> > diff --git a/tools/testing/selftests/bpf/progs/test_ksyms_btf.c b/tools/testing/selftests/bpf/progs/test_ksyms_btf.c
> > new file mode 100644
> > index 000000000000..e04e31117f84
> > --- /dev/null
> > +++ b/tools/testing/selftests/bpf/progs/test_ksyms_btf.c
> > @@ -0,0 +1,23 @@
> > +// SPDX-License-Identifier: GPL-2.0
> > +/* Copyright (c) 2020 Google */
> > +
> > +#include "vmlinux.h"
> > +
> > +#include <bpf/bpf_helpers.h>
> > +
> > +__u64 out__runqueues = -1;
> > +__u64 out__bpf_prog_active = -1;
>
> this is addresses, not values, so _addr part would make it clearer.
>

Ack.

> > +
> > +extern const struct rq runqueues __ksym; /* struct type global var. */
> > +extern const int bpf_prog_active __ksym; /* int type global var. */
>
> When we add non-per-CPU kernel variables, I wonder if the fact that we
> have both per-CPU and global kernel variables under the same __ksym
> section would cause any problems and confusion? It's not clear to me
> if we need to have a special __percpu_ksym section or not?..
>

Yeah. Totally agree. I thought about this. I think a separate
__percpu_ksym attribute is *probably* more clear. Not sure though. How
about we introduce a "__percpu_ksym" and make it an alias to "__ksym"
for now? If needed, we make an actual section for it in future.

> > +
> > +SEC("raw_tp/sys_enter")
> > +int handler(const void *ctx)
> > +{
> > +       out__runqueues = (__u64)&runqueues;
> > +       out__bpf_prog_active = (__u64)&bpf_prog_active;
> > +
> > +       return 0;
> > +}
> > +
> > +char _license[] SEC("license") = "GPL";
> > diff --git a/tools/testing/selftests/bpf/trace_helpers.c b/tools/testing/selftests/bpf/trace_helpers.c
> > index 4d0e913bbb22..ade555fe8294 100644
> > --- a/tools/testing/selftests/bpf/trace_helpers.c
> > +++ b/tools/testing/selftests/bpf/trace_helpers.c
> > @@ -90,6 +90,32 @@ long ksym_get_addr(const char *name)
> >         return 0;
> >  }
> >
> > +/* open kallsyms and read symbol addresses on the fly. Without caching all symbols,
> > + * this is faster than load + find. */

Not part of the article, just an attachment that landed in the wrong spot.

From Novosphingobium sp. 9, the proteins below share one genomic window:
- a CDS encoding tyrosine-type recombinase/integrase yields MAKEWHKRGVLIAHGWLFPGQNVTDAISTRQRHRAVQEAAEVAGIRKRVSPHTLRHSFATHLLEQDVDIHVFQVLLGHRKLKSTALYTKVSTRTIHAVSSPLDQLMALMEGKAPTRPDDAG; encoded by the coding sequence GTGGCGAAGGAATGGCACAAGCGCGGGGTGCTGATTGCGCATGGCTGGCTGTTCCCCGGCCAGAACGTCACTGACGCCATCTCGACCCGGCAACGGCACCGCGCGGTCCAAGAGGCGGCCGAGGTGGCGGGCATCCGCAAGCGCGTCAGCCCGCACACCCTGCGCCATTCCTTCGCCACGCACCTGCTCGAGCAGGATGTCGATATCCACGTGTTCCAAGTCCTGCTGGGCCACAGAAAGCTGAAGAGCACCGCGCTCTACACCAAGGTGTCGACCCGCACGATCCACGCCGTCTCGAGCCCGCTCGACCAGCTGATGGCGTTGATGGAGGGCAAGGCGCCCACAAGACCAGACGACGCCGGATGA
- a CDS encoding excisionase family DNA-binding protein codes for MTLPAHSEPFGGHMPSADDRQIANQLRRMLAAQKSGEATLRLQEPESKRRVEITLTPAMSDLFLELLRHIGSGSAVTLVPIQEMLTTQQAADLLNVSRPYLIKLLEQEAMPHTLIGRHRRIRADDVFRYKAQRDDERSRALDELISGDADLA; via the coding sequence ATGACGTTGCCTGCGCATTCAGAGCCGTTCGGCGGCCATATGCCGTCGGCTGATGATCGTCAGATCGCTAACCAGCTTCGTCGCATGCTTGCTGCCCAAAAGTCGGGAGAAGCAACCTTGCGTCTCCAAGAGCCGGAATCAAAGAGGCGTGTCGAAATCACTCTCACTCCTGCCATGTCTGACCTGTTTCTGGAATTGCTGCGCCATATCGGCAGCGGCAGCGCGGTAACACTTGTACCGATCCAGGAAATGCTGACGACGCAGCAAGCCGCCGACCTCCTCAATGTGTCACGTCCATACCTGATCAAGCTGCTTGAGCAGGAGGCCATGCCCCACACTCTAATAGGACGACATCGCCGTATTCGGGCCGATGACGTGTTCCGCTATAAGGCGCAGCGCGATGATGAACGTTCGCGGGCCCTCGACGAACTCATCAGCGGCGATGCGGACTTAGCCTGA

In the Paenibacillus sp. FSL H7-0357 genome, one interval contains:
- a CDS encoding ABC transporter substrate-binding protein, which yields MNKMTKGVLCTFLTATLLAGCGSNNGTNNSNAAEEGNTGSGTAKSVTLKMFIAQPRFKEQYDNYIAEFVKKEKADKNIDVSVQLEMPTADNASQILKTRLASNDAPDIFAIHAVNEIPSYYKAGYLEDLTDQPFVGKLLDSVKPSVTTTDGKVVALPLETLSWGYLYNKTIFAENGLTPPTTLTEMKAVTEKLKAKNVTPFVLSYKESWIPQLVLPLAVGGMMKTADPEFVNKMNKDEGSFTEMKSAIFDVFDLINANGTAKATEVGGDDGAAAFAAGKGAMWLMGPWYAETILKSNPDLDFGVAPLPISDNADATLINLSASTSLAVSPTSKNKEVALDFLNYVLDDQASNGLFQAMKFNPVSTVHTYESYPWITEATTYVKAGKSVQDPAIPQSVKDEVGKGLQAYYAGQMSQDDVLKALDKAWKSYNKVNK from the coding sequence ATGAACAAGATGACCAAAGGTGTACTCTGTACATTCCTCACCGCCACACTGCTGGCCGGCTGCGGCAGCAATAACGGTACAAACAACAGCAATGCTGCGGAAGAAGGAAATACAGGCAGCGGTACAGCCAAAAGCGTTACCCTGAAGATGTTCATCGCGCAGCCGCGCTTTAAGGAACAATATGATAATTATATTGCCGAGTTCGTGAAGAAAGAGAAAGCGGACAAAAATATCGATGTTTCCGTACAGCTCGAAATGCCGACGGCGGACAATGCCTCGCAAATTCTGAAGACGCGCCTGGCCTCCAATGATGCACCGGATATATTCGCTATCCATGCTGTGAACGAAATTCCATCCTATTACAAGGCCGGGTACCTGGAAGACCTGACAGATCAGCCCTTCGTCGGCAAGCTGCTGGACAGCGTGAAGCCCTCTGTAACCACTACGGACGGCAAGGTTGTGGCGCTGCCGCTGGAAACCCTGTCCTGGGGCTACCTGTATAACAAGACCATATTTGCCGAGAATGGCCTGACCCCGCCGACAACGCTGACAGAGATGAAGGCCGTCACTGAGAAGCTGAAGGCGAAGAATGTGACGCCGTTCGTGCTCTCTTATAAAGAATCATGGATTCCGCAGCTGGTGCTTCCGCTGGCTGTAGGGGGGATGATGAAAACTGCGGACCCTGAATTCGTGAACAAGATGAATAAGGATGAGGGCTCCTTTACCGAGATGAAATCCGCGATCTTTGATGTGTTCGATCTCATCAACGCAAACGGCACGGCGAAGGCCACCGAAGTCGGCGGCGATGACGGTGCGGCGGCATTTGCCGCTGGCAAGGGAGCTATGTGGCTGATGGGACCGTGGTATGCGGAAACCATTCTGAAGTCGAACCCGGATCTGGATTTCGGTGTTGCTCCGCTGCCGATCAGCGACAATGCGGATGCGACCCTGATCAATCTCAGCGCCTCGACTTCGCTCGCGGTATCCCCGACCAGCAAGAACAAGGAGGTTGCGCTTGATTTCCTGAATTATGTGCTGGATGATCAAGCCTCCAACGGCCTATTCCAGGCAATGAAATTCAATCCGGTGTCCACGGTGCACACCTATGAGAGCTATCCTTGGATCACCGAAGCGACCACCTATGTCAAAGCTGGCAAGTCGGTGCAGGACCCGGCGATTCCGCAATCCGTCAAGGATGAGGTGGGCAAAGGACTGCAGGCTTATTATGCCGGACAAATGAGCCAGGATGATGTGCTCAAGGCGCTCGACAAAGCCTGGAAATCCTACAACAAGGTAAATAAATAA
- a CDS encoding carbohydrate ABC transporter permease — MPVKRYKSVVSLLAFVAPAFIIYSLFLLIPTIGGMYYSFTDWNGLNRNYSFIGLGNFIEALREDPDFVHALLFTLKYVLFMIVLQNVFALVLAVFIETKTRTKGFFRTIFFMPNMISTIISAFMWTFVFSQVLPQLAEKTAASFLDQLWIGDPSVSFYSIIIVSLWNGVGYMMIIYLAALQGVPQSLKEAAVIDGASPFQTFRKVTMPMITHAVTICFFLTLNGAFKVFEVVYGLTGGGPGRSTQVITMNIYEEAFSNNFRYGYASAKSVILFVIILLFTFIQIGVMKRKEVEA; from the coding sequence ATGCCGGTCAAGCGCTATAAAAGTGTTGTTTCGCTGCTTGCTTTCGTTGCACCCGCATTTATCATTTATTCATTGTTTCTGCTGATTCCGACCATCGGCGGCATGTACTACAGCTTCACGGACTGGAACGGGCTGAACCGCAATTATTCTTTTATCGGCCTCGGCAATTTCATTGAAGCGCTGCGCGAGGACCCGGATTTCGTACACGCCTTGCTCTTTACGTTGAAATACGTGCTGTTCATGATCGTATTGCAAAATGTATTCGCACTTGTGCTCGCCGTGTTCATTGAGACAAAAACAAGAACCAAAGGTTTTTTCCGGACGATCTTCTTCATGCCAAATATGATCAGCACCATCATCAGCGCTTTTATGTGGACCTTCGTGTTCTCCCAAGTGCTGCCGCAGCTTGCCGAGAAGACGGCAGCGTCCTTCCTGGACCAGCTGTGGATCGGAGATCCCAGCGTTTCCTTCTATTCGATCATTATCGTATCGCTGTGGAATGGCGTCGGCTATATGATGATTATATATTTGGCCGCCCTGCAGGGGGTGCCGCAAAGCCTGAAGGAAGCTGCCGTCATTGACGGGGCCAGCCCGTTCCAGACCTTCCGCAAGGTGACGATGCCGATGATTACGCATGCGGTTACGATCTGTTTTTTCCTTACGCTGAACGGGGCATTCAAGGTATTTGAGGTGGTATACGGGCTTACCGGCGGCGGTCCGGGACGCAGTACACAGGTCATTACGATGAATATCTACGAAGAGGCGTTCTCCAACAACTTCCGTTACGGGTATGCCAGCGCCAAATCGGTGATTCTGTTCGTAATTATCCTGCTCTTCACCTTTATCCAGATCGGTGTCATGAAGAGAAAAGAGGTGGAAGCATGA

> > +int kallsyms_find(const char *sym, unsigned long long *addr)
> > +{
> > +       char type, name[500];
> > +       unsigned long long value;
> > +       int err = 0;
> > +       FILE *f;
> > +
> > +       f = fopen("/proc/kallsyms", "r");
> > +       if (!f)
> > +               return -ENOENT;
> > +
> > +       while (fscanf(f, "%llx %c %499s%*[^\n]\n", &value, &type, name) > 0) {
> > +               if (strcmp(name, sym) == 0) {
> > +                       *addr = value;
> > +                       goto out;
> > +               }
> > +       }
> > +       err = -EINVAL;
>
> These error codes seem backward to me. If you fail to open
> /proc/kallsyms, that's an unexpected and invalid situation, so EINVAL
> makes a bit more sense there. But -ENOENT is clearly for cases where
> you didn't find what you were looking for, which is exactly this case.
>
>

I thought about it. I used -ENOENT for fopen failure because I found
-ENOENT is for the case when a file/directory is not found, which is
more reasonable in describing fopen error. But your proposal also
makes  sense and that is what I originally had. It doesn't sound like
a big deal, I can switch the order them in v3.

> > +
> > +out:
> > +       fclose(f);
> > +       return err;
> > +}
> > +
> >  void read_trace_pipe(void)
> >  {
> >         int trace_fd;
> > diff --git a/tools/testing/selftests/bpf/trace_helpers.h b/tools/testing/selftests/bpf/trace_helpers.h
> > index 25ef597dd03f..f62fdef9e589 100644
> > --- a/tools/testing/selftests/bpf/trace_helpers.h
> > +++ b/tools/testing/selftests/bpf/trace_helpers.h
> > @@ -12,6 +12,10 @@ struct ksym {
> >  int load_kallsyms(void);
> >  struct ksym *ksym_search(long key);
> >  long ksym_get_addr(const char *name);
> > +
> > +/* open kallsyms and find addresses on the fly, faster than load + search. */
> > +int kallsyms_find(const char *sym, unsigned long long *addr);
> > +
> >  void read_trace_pipe(void);
> >
> >  #endif
> > --
> > 2.28.0.526.ge36021eeef-goog
> >

Powered by blists - more mailing lists